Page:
A Hertfordshire scaffolding firm and its Director director have been fined after an employee fell more than 20ft to the ground, during the erection of a temporary roof scaffold.
Luton Magistrates’ Court heard that on 24 February 2016, the 20-year old employee was working with colleagues to erect a scaffold at a house in St Albans, when he lost all points of contact whilst climbing a 25ft (7.6m) ladder carrying a 16ft (4.8m) scaffold tube weighing about 20kg. He fell approximately 20ft (5.7m) to the ground.
The worker suffered multiple fractures to his right leg and ankle requiring surgery.
An investigation by the Health and Safety Executive (HSE) found both the company and the Director failed to ensure the scaffolding labourer held the required levels of competence to install scaffolding components.
It was also found the worker had not been adequately supervised and was working alone on the Temporary Roof Scaffold. The Construction Industry Scaffolders Record Scheme (CISRS) has been the industry recognised scaffold training scheme for more than 40 years. The Director knew the workers had not been trained but allowed work to continue unsupervised in his absence.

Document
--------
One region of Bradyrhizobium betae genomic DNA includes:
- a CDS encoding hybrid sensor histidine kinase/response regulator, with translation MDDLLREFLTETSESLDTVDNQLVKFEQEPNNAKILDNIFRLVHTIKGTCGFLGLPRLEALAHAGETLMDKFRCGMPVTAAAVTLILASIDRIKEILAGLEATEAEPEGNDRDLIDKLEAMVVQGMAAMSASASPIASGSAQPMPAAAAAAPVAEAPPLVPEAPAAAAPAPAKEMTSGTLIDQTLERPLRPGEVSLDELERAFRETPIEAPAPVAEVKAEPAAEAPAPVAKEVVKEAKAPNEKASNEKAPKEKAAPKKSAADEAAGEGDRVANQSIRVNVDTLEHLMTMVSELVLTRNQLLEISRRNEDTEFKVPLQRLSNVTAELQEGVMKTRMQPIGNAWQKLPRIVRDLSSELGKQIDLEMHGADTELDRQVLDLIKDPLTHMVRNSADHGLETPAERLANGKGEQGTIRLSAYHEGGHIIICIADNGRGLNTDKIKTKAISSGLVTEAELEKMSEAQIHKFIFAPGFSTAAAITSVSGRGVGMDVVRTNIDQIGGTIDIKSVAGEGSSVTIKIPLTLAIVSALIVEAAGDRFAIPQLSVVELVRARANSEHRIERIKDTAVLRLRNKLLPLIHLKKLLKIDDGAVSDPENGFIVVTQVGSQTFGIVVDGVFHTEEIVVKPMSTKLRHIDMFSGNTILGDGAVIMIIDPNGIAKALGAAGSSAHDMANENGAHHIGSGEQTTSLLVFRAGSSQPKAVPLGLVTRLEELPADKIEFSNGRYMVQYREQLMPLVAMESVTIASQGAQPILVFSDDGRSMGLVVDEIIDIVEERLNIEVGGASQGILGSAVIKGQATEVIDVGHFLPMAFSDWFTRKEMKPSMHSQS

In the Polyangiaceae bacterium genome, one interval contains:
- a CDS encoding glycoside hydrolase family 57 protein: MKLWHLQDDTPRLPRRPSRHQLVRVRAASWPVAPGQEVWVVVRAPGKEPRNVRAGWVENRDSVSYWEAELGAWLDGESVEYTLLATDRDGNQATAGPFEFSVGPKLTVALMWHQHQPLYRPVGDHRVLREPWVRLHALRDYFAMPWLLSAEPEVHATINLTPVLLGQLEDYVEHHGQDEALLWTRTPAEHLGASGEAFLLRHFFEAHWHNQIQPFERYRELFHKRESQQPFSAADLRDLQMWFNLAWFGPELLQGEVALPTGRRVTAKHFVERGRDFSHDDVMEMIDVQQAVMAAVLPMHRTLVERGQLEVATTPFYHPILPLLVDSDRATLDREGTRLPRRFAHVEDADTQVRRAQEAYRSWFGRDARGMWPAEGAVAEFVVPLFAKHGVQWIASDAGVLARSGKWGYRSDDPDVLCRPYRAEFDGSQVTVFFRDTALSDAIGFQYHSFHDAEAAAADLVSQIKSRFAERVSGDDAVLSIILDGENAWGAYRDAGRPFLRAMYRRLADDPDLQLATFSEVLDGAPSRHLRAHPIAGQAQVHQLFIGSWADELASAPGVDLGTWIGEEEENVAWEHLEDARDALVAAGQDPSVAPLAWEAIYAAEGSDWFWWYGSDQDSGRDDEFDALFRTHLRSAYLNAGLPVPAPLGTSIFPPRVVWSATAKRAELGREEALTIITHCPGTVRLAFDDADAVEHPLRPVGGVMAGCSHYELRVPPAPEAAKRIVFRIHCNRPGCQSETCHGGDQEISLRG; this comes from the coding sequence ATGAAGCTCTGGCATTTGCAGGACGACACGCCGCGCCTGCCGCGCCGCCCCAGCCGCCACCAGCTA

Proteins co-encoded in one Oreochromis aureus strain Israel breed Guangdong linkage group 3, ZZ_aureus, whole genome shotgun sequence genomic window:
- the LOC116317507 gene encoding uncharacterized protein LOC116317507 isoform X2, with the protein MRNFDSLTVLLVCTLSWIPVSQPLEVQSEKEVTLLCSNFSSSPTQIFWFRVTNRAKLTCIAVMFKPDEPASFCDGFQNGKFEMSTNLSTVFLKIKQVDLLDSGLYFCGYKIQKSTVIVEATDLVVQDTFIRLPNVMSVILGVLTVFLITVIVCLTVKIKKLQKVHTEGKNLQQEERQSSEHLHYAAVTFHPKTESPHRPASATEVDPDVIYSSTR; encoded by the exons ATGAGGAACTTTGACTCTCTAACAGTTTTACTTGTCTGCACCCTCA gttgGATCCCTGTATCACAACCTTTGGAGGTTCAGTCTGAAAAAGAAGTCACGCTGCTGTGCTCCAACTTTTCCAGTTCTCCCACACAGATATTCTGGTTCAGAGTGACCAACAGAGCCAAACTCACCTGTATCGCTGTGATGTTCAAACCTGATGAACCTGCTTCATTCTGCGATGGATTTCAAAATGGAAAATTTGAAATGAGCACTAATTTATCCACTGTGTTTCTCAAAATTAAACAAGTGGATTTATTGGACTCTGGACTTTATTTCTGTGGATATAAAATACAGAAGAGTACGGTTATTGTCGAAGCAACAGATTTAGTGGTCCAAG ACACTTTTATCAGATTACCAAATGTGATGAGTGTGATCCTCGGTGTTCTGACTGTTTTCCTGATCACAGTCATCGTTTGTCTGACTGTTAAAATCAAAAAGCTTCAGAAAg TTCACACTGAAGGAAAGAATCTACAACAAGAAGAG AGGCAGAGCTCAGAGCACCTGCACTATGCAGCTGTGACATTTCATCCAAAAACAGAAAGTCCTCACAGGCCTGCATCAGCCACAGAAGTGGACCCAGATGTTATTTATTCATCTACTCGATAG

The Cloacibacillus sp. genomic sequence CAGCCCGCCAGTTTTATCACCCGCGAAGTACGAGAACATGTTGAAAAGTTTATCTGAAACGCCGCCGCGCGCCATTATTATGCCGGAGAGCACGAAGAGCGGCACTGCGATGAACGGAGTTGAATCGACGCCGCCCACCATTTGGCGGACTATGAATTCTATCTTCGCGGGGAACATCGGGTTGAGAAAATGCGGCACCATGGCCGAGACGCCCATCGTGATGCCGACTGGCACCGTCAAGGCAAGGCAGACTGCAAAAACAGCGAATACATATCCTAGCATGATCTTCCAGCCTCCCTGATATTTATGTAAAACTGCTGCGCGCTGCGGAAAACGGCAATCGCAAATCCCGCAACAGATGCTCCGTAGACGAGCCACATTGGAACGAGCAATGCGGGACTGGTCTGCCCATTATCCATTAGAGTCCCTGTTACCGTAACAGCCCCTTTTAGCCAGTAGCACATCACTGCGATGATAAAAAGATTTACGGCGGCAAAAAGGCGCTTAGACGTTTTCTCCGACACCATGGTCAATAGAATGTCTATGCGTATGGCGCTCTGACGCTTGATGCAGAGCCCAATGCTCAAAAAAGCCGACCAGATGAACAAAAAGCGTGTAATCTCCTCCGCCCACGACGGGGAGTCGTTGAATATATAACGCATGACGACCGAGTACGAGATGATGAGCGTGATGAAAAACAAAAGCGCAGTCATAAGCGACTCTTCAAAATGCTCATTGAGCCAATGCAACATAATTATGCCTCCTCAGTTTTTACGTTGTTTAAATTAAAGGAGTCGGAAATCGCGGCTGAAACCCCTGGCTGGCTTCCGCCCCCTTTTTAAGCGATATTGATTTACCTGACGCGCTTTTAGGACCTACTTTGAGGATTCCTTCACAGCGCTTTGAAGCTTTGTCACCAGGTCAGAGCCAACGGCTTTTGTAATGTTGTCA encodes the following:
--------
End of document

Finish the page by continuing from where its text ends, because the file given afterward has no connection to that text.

The scaffolding company, of London Colney, St. Albans, pleaded guilty to breaching Regulation 4 (1) of the Work at Height Regulations 2005 and were fined £5500 and ordered to pay costs of £442.
The Director, also of London Colney, St. Albans, pleaded guilty to breaching Section 37 (1) of the Health and Safety at Work Act 1974 and was fined £915 and ordered to pay costs of £443.
Speaking after the hearing HSE inspector Rauf Ahmed said: “The employee in this case is extremely lucky to have not suffered more severe and life threatening injuries.
The Director knew the workers had not received the appropriate training in order to carry out the safe installation of the scaffolding and he put him at risk of harm by allowing unsupervised work to continue.
Duty holders must ensure all employees are trained to the required industry standard before carrying out any scaffolding work.”
Clearly, all of those involved in scaffolding activity must be competent to carry out the tasks to which they are assigned. The CISRS CAP 609 booklet provides comprehensive guidance on the UK’s most recognised competence scheme and can be downloaded, free of charge, here.
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